Saturday’s a rugby day for Gaels

Queen’s rugby teams will face the only opponents that defeated them during last regular season.

The men’s team has allowed just 12 points against in two games.
The men’s team has allowed just 12 points against in two games.
The women rank second in the OUA with 135 points scored.
The women rank second in the OUA with 135 points scored.


The Gaels are facing Western this Saturday, after 11 months to ponder last year’s devastating 21-15 loss in the OUA final.

This season’s matchup will feature the two best defences in the OUA. Queen’s has allowed the fewest points with 12, while Western trails close behind with 15.

Queen’s is hoping to deal the Mustangs their second loss in as many games, after Western fell 12-5 to Guelph last Friday.

The last time the Mustangs lost two games in one season was in 2008, when they finished with a record of 4-2-1.

Queen’s has played exceptionally sharp on the defensive end in their first two games of the season, boding well for another deep run into the playoffs.

After a 33-12 season-opening victory against McMaster, a team that placed third in last year’s OUA championship, the Gaels have maintained their defensive prowess.

Western has started the season at 1-1, and is looking to leave the Gaels with a familiar bitter taste. The Mustangs started the season with a decimating 40-3 win against Waterloo, but fell short to Guelph a week later.

Saturday’s game will be a clash between some of the biggest names in the OUA. Queen’s boasted five OUA All-Stars in 2011: Gaels captain Dan Moor, centre George Gleeson, flanker Matt Kelly, lock Myles Dingwall and fly-half Liam Underwood, who led the OUA in points last season.

The Mustangs featured six All-Stars in Gareth Dyer, Andrew Crow, Dave Jacks, Rory Tomlinson, Spencer Barret and Mike Penczak.

Although Dyer and Crow have departed, the Mustangs remain an undeniable threat in the OUA with the core they have intact.

Due to commitments with the Ontario Blues, Underwood won’t play on Saturday. The Mustangs could benefit, but only slightly. The Queen’s program consists of seven teams and around 100 players, all hoping to fill necessary voids.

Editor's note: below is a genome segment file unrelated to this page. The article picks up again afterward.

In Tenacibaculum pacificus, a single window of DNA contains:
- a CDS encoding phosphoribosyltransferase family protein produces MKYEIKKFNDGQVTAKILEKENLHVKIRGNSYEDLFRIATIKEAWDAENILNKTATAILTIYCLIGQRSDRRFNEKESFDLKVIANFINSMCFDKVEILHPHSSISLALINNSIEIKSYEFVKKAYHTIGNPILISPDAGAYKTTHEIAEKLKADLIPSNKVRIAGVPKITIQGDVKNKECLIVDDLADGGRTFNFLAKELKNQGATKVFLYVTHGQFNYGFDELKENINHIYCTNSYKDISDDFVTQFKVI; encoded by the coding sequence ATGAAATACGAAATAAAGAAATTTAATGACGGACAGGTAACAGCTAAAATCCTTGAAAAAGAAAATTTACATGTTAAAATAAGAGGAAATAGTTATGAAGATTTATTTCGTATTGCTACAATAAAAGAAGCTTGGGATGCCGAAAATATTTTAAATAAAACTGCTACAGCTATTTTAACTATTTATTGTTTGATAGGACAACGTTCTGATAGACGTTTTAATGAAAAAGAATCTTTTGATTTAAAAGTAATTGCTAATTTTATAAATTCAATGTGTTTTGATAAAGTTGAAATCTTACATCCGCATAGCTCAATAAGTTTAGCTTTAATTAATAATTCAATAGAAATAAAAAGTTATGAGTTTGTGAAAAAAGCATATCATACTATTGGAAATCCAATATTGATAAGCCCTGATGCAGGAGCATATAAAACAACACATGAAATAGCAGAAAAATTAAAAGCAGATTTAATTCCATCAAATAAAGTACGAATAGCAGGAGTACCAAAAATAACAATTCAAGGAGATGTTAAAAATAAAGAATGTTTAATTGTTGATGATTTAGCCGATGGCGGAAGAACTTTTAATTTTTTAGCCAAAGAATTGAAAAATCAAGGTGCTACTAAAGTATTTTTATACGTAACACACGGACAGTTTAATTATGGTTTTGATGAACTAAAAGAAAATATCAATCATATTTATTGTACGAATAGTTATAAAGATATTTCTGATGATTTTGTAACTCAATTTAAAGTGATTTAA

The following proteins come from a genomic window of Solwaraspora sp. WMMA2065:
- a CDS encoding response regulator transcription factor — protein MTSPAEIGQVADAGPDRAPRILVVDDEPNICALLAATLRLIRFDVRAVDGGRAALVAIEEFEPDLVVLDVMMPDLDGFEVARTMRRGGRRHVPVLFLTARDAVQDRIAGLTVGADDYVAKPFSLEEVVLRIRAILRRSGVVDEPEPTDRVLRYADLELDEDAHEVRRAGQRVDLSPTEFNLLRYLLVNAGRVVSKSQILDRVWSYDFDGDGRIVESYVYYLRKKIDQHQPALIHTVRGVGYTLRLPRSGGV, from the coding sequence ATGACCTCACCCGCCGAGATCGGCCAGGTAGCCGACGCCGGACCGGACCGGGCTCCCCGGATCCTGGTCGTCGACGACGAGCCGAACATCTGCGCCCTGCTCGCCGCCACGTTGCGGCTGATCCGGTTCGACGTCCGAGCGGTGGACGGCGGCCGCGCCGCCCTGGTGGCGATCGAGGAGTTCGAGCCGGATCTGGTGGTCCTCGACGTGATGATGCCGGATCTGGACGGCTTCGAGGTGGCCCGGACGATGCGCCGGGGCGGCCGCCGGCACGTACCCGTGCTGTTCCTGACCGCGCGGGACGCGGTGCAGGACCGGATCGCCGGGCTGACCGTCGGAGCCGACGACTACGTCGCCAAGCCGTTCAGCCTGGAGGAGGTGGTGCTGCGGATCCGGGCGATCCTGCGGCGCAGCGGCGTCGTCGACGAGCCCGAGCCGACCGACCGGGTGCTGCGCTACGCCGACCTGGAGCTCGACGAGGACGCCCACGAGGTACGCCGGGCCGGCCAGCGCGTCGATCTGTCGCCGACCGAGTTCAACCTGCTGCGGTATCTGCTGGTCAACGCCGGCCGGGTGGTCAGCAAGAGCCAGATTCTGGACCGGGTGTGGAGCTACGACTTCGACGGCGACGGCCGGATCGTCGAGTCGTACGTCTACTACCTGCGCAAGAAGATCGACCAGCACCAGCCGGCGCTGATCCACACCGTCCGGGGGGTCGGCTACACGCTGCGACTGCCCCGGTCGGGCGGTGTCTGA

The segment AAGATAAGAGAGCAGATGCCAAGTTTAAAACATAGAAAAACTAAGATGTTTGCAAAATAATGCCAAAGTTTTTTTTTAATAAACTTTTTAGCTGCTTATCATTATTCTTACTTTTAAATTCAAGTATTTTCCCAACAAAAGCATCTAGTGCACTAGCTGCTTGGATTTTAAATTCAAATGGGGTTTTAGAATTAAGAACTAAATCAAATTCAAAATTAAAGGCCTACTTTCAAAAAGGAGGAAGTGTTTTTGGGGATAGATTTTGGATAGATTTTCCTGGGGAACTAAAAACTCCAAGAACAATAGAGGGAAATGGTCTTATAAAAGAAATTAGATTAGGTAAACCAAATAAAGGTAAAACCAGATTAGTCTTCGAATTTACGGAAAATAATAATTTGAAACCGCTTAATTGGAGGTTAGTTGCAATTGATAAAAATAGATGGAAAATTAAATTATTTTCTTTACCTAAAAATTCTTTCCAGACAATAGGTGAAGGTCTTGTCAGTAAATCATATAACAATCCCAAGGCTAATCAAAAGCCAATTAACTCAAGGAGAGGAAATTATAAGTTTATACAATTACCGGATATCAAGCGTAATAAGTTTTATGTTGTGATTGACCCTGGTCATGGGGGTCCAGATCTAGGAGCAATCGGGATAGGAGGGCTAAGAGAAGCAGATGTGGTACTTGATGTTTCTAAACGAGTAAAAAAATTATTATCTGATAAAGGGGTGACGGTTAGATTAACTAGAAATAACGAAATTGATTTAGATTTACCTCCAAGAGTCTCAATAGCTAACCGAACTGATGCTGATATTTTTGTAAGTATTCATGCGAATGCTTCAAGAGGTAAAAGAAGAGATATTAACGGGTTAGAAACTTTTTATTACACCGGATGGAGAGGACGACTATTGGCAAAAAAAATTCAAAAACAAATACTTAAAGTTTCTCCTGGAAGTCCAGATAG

The club, under head coach Peter Huigenbos, is the deepest in the OUA and the least likely to suffer from roster rotations. Having played the first two games at fly half, fifth-year Brendan McGovern is the likely replacement for Underwood.

Though it may be too early in the season for this game to draw any significant conclusions, both teams relish the opportunity to make their own statement. The winner will have the inside track on home field advantage throughout the OUA playoffs.

- Adrian Smith


The Queen’s women’s rugby team is preparing for the biggest game of the 2012 regular season.

On Saturday, the Gaels will take on the McMaster Marauders in a game that will likely decide both teams’ chances of qualifying for the national championships in November. The nationally fifth-ranked Gaels team enters the match at 3-0, including a shutout of the Brock Badgers in the season opener.

Ninth-ranked McMaster owns a 2-1 record after a 53-8 loss to the powerhouse Guelph Gryphons.

Despite the Gaels’ superior record, the game is truly a do-or-die affair. Both Queen’s and McMaster are extremely unlikely to lose any of their remaining regular season matches.

Based on the OUA’s tiebreak rules, the winner of Saturday’s game will almost certainly win the Russell (East) Division.

Guelph, winners of the last four OUA championships, is likely to win the Shields (West) Division. The Gaels are perhaps stronger than they were last year, but their best chance to qualify for the CIS championships is to avoid playing the Gryphons until the OUA final. Both teams in the final automatically qualify for nationals.

Last season was a prime example of the importance of beating McMaster and winning the division. After losing 5-3 to the Marauders and finishing second in the East, Queen’s drew Guelph in the conference semi-finals.

The results weren’t pretty for the Gaels, who were shut out 50-0.

The Gaels will be out for revenge this year. They own one of the top offenses in the country, having posted 135 points in three games.

First-year centre Nadia Popov and third-year lock Bronwyn Corrigan are currently tied for second in OUA scoring, with 34 points apiece.

Corrigan and Popov will need to continue their stellar play against McMaster, with two of the Gaels’ key players sidelined.

Outside centre Mel Judges and second row player Gillian Pegg are both likely to miss the rest of the season, meaning bench players will have to step up to fill the void.

Based on the teams’ history, a low-scoring and evenly matched game can be expected. Queen’s defeated McMaster 15-14 in 2010, clinching first place in the Russell Division and eventually reaching the OUA final.

Queen’s should look to score early and carry the play in the first half. With both the previous years’ contest being low-scoring affairs, it’s safe to assume this year will be no different. Relying on a late game rally cannot be an option.

- Josh Burton

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